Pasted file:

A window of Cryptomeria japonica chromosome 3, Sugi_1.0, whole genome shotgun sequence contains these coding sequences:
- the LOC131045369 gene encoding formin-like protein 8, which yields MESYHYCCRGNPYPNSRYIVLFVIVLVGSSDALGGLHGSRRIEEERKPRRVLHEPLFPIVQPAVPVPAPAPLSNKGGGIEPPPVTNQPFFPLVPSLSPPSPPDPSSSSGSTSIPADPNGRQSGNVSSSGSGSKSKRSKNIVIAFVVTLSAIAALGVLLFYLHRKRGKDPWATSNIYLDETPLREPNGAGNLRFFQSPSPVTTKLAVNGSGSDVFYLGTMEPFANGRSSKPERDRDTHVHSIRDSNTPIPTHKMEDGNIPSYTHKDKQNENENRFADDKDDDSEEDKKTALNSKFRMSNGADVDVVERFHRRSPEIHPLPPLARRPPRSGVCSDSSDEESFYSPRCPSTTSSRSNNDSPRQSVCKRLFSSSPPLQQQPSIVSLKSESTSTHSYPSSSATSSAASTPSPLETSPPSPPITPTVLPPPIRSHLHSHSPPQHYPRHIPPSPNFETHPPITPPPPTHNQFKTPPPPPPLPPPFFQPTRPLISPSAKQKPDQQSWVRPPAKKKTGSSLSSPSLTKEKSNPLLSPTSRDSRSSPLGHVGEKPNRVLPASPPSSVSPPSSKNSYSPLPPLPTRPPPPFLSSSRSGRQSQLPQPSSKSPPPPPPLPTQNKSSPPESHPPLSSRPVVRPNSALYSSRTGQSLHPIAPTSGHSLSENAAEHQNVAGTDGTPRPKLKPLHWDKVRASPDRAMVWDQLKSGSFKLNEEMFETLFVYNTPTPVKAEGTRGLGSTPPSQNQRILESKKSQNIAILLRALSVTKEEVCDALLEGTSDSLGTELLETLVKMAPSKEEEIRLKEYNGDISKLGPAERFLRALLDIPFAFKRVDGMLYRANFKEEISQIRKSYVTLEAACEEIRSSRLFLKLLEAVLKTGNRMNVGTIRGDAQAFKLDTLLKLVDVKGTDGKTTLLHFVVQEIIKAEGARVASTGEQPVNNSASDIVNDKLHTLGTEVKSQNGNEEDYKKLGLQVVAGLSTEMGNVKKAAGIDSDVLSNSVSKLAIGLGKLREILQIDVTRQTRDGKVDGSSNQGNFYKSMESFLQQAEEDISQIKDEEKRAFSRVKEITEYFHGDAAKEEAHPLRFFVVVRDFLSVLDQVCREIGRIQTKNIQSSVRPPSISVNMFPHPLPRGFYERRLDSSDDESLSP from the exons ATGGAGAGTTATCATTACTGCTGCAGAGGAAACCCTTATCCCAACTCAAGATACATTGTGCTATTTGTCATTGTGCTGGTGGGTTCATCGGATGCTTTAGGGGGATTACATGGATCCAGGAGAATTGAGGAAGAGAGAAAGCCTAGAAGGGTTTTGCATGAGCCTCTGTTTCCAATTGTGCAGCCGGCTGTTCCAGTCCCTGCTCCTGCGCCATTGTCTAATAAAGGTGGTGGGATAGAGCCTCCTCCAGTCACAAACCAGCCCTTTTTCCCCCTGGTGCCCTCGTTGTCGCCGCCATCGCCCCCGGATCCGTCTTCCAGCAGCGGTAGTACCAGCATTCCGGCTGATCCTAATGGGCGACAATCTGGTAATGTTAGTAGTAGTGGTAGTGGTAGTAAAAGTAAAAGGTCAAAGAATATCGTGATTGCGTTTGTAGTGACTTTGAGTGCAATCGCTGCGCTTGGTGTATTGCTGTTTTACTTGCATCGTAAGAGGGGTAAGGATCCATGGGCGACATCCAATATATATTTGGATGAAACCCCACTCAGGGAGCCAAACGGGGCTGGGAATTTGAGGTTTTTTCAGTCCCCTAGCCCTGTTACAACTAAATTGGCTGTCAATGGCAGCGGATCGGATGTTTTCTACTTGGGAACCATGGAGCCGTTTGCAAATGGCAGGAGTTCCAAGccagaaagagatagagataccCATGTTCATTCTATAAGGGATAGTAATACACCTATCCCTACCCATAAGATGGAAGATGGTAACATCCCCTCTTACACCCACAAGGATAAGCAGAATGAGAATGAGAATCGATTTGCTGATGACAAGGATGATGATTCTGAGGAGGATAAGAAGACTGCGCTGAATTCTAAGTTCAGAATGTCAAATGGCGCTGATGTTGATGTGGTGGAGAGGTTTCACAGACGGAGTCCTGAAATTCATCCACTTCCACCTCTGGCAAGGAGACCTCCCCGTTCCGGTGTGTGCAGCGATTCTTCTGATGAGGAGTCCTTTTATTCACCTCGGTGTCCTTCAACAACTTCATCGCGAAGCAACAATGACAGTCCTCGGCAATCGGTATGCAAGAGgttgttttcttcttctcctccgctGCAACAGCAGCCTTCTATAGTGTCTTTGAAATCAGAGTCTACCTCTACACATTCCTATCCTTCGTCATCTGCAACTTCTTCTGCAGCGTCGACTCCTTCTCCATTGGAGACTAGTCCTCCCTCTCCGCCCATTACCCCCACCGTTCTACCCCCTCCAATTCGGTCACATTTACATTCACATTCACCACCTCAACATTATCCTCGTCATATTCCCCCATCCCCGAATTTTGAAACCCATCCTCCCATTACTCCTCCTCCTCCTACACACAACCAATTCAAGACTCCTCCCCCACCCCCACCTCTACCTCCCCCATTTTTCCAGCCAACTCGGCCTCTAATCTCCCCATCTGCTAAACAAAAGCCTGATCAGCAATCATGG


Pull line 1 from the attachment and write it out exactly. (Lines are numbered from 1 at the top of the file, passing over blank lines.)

A window of Cryptomeria japonica chromosome 3, Sugi_1.0, whole genome shotgun sequence contains these coding sequences: